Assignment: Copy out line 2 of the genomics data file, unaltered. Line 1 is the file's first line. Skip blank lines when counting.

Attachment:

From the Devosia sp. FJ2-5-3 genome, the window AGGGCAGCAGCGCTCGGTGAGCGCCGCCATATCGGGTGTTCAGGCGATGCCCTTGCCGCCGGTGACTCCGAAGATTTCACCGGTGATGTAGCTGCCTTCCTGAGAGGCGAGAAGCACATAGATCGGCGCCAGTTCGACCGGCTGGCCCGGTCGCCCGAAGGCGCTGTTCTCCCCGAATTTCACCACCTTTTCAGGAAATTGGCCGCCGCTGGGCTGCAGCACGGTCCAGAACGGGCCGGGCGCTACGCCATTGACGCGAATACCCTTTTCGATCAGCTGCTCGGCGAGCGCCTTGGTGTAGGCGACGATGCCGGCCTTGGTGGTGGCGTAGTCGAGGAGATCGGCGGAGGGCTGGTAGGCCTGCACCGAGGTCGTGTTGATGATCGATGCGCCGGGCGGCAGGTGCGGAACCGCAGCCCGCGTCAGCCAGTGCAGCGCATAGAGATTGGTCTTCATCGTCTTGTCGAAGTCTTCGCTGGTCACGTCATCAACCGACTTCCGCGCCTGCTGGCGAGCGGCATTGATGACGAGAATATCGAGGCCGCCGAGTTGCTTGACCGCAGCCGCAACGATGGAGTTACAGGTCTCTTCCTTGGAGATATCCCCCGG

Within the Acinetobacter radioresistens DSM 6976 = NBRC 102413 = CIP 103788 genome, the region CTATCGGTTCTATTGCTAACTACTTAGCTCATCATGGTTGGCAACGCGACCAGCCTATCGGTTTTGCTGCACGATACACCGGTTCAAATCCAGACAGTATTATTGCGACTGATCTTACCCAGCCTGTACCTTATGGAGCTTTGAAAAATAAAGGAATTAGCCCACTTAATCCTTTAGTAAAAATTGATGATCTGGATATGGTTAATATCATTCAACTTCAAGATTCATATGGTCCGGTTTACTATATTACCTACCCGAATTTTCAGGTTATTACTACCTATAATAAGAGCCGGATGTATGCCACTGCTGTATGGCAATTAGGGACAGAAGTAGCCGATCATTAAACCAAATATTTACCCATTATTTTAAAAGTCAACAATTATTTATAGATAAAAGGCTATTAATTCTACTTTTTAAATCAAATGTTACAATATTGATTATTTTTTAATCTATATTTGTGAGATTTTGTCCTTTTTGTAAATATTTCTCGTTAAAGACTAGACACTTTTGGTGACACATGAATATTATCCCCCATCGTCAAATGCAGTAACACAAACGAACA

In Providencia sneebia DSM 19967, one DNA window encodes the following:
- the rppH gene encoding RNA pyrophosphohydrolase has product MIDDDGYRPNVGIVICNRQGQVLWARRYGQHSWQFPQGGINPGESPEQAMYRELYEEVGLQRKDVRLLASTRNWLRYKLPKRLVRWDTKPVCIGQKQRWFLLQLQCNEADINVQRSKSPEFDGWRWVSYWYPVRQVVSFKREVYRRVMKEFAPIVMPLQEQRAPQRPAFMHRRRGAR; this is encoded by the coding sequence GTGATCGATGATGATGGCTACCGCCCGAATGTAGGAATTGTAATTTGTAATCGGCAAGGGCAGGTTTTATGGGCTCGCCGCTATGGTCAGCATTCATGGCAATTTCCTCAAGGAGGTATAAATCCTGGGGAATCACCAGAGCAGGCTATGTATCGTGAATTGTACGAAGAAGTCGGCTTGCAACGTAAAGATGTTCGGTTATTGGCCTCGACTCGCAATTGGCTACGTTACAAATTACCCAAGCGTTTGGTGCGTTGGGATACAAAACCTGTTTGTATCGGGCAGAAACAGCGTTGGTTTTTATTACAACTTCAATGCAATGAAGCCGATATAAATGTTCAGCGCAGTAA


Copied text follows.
Within the Acinetobacter radioresistens DSM 6976 = NBRC 102413 = CIP 103788 genome, the region CTATCGGTTCTATTGCTAACTACTTAGCTCATCATGGTTGGCAACGCGACCAGCCTATCGGTTTTGCTGCACGATACACCGGTTCAAATCCAGACAGTATTATTGCGACTGATCTTACCCAGCCTGTACCTTATGGAGCTTTGAAAAATAAAGGAATTAGCCCACTTAATCCTTTAGTAAAAATTGATGATCTGGATATGGTTAATATCATTCAACTTCAAGATTCATATGGTCCGGTTTACTATATTACCTACCCGAATTTTCAGGTTATTACTACCTATAATAAGAGCCGGATGTATGCCACTGCTGTATGGCAATTAGGGACAGAAGTAGCCGATCATTAAACCAAATATTTACCCATTATTTTAAAAGTCAACAATTATTTATAGATAAAAGGCTATTAATTCTACTTTTTAAATCAAATGTTACAATATTGATTATTTTTTAATCTATATTTGTGAGATTTTGTCCTTTTTGTAAATATTTCTCGTTAAAGACTAGACACTTTTGGTGACACATGAATATTATCCCCCATCGTCAAATGCAGTAACACAAACGAACA